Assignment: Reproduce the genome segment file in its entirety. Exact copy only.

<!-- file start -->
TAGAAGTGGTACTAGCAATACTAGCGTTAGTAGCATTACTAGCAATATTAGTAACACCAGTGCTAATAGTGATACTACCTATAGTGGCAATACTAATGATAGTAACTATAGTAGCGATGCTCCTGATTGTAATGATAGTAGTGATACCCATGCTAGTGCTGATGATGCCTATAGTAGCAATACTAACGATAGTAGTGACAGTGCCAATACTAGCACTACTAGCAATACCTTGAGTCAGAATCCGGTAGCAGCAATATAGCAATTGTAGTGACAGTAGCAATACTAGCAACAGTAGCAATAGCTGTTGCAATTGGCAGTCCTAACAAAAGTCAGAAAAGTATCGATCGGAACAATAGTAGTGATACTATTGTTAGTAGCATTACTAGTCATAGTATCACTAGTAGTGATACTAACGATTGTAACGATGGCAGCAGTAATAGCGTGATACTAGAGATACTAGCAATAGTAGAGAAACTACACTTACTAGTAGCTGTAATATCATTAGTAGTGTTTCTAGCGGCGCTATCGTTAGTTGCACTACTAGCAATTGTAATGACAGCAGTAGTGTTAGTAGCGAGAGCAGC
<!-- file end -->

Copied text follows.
TAGAAGTGGTACTAGCAATACTAGCGTTAGTAGCATTACTAGCAATATTAGTAACACCAGTGCTAATAGTGATACTACCTATAGTGGCAATACTAATGATAGTAACTATAGTAGCGATGCTCCTGATTGTAATGATAGTAGTGATACCCATGCTAGTGCTGATGATGCCTATAGTAGCAATACTAACGATAGTAGTGACAGTGCCAATACTAGCACTACTAGCAATACCTTGAGTCAGAATCCGGTAGCAGCAATATAGCAATTGTAGTGACAGTAGCAATACTAGCAACAGTAGCAATAGCTGTTGCAATTGGCAGTCCTAACAAAAGTCAGAAAAGTATCGATCGGAACAATAGTAGTGATACTATTGTTAGTAGCATTACTAGTCATAGTATCACTAGTAGTGATACTAACGATTGTAACGATGGCAGCAGTAATAGCGTGATACTAGAGATACTAGCAATAGTAGAGAAACTACACTTACTAGTAGCTGTAATATCATTAGTAGTGTTTCTAGCGGCGCTATCGTTAGTTGCACTACTAGCAATTGTAATGACAGCAGTAGTGTTAGTAGCGAGAGCAGC